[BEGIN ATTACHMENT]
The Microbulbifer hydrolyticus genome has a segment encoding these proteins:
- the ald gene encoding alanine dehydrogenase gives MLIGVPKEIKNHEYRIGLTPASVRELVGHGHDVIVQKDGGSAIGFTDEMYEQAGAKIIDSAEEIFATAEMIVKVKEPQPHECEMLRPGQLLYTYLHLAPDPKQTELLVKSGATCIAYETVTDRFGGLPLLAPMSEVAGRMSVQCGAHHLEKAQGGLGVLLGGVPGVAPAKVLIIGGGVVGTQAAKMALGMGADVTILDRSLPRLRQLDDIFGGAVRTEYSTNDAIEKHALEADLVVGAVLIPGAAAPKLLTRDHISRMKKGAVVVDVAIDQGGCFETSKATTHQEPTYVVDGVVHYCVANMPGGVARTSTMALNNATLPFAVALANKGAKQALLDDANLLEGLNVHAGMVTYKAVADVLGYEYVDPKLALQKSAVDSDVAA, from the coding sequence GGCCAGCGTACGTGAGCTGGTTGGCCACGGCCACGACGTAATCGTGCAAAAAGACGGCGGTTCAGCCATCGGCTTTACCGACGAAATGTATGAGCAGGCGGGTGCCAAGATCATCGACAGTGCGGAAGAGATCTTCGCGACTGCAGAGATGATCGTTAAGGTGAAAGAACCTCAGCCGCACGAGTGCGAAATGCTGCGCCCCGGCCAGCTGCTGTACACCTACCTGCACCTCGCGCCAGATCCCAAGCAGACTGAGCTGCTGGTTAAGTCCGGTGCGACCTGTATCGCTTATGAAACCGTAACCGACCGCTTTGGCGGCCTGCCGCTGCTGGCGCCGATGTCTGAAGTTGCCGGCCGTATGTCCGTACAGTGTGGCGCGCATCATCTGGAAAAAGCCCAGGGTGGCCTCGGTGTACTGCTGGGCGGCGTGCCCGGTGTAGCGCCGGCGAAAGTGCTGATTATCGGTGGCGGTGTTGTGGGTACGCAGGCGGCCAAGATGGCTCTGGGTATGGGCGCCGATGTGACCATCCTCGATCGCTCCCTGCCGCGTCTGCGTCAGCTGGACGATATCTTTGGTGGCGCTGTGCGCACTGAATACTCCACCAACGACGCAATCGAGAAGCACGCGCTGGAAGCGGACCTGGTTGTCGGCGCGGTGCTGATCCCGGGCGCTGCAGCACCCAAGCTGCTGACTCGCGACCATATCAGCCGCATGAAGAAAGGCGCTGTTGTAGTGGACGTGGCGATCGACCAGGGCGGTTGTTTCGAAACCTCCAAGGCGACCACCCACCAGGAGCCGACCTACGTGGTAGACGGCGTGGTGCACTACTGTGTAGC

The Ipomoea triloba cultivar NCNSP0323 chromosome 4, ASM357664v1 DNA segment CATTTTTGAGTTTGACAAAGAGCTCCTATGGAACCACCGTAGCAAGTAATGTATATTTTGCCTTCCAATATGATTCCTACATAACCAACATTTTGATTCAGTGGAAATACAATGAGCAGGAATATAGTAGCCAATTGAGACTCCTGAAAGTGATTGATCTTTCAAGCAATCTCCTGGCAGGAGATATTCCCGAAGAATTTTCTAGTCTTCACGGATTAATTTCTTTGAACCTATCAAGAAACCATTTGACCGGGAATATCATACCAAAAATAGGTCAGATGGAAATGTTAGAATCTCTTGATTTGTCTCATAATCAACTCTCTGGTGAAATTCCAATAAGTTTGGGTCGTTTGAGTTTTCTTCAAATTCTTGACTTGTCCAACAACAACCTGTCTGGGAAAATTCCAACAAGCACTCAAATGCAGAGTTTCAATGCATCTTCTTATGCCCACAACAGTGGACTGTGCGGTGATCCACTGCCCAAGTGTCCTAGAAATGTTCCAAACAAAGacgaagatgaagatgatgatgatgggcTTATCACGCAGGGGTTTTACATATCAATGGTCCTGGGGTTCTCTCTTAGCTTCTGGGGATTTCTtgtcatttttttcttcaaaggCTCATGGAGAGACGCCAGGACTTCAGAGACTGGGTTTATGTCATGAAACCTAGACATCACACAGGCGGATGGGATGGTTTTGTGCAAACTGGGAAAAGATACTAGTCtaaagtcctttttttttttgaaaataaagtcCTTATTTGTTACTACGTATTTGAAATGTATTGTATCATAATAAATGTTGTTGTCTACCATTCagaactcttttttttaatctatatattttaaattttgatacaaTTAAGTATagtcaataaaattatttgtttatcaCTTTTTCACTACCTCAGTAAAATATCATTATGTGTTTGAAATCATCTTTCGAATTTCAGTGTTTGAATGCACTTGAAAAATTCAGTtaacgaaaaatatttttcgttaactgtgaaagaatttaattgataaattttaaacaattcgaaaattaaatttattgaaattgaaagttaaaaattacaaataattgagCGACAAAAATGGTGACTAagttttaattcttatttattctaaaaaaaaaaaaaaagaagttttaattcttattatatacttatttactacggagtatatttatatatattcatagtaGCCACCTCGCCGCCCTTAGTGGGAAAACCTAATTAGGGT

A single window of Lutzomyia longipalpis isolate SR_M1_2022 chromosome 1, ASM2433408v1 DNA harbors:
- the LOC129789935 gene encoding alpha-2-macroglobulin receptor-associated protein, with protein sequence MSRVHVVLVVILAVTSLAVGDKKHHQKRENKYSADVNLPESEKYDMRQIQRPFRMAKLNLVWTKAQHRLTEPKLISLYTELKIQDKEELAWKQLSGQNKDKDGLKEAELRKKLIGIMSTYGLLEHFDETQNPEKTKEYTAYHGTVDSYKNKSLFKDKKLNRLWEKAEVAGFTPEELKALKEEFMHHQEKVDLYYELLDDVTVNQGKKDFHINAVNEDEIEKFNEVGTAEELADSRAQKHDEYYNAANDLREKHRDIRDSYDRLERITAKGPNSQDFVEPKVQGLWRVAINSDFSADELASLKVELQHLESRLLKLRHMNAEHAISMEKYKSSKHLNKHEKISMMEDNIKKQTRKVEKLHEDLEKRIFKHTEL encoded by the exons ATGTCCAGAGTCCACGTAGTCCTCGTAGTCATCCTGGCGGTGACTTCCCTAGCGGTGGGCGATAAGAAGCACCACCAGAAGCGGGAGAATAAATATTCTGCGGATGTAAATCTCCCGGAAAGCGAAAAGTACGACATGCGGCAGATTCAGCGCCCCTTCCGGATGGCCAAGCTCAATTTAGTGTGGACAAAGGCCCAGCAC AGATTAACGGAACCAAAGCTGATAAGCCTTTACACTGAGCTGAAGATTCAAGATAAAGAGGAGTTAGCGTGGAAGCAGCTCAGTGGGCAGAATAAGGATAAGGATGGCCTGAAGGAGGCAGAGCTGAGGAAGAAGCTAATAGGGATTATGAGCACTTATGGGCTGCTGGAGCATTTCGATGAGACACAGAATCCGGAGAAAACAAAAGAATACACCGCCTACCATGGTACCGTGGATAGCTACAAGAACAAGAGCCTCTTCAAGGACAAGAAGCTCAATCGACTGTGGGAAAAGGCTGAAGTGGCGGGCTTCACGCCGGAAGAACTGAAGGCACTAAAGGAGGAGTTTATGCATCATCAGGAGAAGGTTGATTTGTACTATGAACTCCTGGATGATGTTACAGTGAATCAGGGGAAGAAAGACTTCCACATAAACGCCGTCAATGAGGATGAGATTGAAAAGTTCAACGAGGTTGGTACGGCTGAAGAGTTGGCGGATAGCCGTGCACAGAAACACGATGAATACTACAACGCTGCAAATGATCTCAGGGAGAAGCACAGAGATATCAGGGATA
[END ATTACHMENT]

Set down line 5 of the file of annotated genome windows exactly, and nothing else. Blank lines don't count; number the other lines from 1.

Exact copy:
- the LOC129789935 gene encoding alpha-2-macroglobulin receptor-associated protein, with protein sequence MSRVHVVLVVILAVTSLAVGDKKHHQKRENKYSADVNLPESEKYDMRQIQRPFRMAKLNLVWTKAQHRLTEPKLISLYTELKIQDKEELAWKQLSGQNKDKDGLKEAELRKKLIGIMSTYGLLEHFDETQNPEKTKEYTAYHGTVDSYKNKSLFKDKKLNRLWEKAEVAGFTPEELKALKEEFMHHQEKVDLYYELLDDVTVNQGKKDFHINAVNEDEIEKFNEVGTAEELADSRAQKHDEYYNAANDLREKHRDIRDSYDRLERITAKGPNSQDFVEPKVQGLWRVAINSDFSADELASLKVELQHLESRLLKLRHMNAEHAISMEKYKSSKHLNKHEKISMMEDNIKKQTRKVEKLHEDLEKRIFKHTEL encoded by the exons ATGTCCAGAGTCCACGTAGTCCTCGTAGTCATCCTGGCGGTGACTTCCCTAGCGGTGGGCGATAAGAAGCACCACCAGAAGCGGGAGAATAAATATTCTGCGGATGTAAATCTCCCGGAAAGCGAAAAGTACGACATGCGGCAGATTCAGCGCCCCTTCCGGATGGCCAAGCTCAATTTAGTGTGGACAAAGGCCCAGCAC AGATTAACGGAACCAAAGCTGATAAGCCTTTACACTGAGCTGAAGATTCAAGATAAAGAGGAGTTAGCGTGGAAGCAGCTCAGTGGGCAGAATAAGGATAAGGATGGCCTGAAGGAGGCAGAGCTGAGGAAGAAGCTAATAGGGATTATGAGCACTTATGGGCTGCTGGAGCATTTCGATGAGACACAGAATCCGGAGAAAACAAAAGAATACACCGCCTACCATGGTACCGTGGATAGCTACAAGAACAAGAGCCTCTTCAAGGACAAGAAGCTCAATCGACTGTGGGAAAAGGCTGAAGTGGCGGGCTTCACGCCGGAAGAACTGAAGGCACTAAAGGAGGAGTTTATGCATCATCAGGAGAAGGTTGATTTGTACTATGAACTCCTGGATGATGTTACAGTGAATCAGGGGAAGAAAGACTTCCACATAAACGCCGTCAATGAGGATGAGATTGAAAAGTTCAACGAGGTTGGTACGGCTGAAGAGTTGGCGGATAGCCGTGCACAGAAACACGATGAATACTACAACGCTGCAAATGATCTCAGGGAGAAGCACAGAGATATCAGGGATA